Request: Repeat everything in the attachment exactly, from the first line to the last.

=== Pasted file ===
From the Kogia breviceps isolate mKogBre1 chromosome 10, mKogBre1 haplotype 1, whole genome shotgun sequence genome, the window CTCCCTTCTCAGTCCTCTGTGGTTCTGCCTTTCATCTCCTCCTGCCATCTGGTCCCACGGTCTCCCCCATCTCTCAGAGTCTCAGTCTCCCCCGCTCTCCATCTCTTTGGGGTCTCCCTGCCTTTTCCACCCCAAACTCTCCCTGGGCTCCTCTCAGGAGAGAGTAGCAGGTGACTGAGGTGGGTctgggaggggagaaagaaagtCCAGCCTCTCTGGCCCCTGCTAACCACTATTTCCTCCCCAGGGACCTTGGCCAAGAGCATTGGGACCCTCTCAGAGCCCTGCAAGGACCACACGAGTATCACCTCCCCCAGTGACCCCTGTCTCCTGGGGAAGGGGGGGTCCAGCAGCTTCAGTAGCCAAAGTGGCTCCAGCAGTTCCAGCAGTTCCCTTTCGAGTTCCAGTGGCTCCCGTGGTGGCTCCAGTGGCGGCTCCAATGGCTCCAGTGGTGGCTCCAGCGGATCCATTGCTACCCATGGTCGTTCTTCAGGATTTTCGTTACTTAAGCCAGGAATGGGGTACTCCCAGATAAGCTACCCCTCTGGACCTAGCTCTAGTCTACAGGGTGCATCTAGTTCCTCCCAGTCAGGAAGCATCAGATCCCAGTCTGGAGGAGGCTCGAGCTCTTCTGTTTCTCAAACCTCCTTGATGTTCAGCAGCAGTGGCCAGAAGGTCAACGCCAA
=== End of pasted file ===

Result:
From the Kogia breviceps isolate mKogBre1 chromosome 10, mKogBre1 haplotype 1, whole genome shotgun sequence genome, the window CTCCCTTCTCAGTCCTCTGTGGTTCTGCCTTTCATCTCCTCCTGCCATCTGGTCCCACGGTCTCCCCCATCTCTCAGAGTCTCAGTCTCCCCCGCTCTCCATCTCTTTGGGGTCTCCCTGCCTTTTCCACCCCAAACTCTCCCTGGGCTCCTCTCAGGAGAGAGTAGCAGGTGACTGAGGTGGGTctgggaggggagaaagaaagtCCAGCCTCTCTGGCCCCTGCTAACCACTATTTCCTCCCCAGGGACCTTGGCCAAGAGCATTGGGACCCTCTCAGAGCCCTGCAAGGACCACACGAGTATCACCTCCCCCAGTGACCCCTGTCTCCTGGGGAAGGGGGGGTCCAGCAGCTTCAGTAGCCAAAGTGGCTCCAGCAGTTCCAGCAGTTCCCTTTCGAGTTCCAGTGGCTCCCGTGGTGGCTCCAGTGGCGGCTCCAATGGCTCCAGTGGTGGCTCCAGCGGATCCATTGCTACCCATGGTCGTTCTTCAGGATTTTCGTTACTTAAGCCAGGAATGGGGTACTCCCAGATAAGCTACCCCTCTGGACCTAGCTCTAGTCTACAGGGTGCATCTAGTTCCTCCCAGTCAGGAAGCATCAGATCCCAGTCTGGAGGAGGCTCGAGCTCTTCTGTTTCTCAAACCTCCTTGATGTTCAGCAGCAGTGGCCAGAAGGTCAACGCCAA